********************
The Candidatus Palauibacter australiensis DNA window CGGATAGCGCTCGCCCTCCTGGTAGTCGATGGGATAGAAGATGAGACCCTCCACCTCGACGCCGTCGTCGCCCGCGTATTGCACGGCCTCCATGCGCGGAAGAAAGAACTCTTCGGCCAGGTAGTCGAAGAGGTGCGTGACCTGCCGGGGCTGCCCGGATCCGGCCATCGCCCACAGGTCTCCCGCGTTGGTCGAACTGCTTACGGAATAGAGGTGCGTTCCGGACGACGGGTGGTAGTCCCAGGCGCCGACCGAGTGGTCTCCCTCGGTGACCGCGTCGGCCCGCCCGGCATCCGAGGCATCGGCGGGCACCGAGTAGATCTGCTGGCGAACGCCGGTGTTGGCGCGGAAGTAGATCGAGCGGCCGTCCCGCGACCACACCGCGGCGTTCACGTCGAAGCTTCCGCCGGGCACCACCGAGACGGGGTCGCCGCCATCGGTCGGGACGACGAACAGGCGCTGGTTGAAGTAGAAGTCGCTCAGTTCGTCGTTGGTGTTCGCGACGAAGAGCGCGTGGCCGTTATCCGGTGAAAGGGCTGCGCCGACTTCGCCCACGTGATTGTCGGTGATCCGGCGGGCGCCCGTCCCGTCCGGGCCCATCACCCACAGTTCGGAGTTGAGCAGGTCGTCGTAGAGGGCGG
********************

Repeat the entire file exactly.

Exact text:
The Candidatus Palauibacter australiensis DNA window CGGATAGCGCTCGCCCTCCTGGTAGTCGATGGGATAGAAGATGAGACCCTCCACCTCGACGCCGTCGTCGCCCGCGTATTGCACGGCCTCCATGCGCGGAAGAAAGAACTCTTCGGCCAGGTAGTCGAAGAGGTGCGTGACCTGCCGGGGCTGCCCGGATCCGGCCATCGCCCACAGGTCTCCCGCGTTGGTCGAACTGCTTACGGAATAGAGGTGCGTTCCGGACGACGGGTGGTAGTCCCAGGCGCCGACCGAGTGGTCTCCCTCGGTGACCGCGTCGGCCCGCCCGGCATCCGAGGCATCGGCGGGCACCGAGTAGATCTGCTGGCGAACGCCGGTGTTGGCGCGGAAGTAGATCGAGCGGCCGTCCCGCGACCACACCGCGGCGTTCACGTCGAAGCTTCCGCCGGGCACCACCGAGACGGGGTCGCCGCCATCGGTCGGGACGACGAACAGGCGCTGGTTGAAGTAGAAGTCGCTCAGTTCGTCGTTGGTGTTCGCGACGAAGAGCGCGTGGCCGTTATCCGGTGAAAGGGCTGCGCCGACTTCGCCCACGTGATTGTCGGTGATCCGGCGGGCGCCCGTCCCGTCCGGGCCCATCACCCACAGTTCGGAGTTGAGCAGGTCGTCGTAGAGGGCGG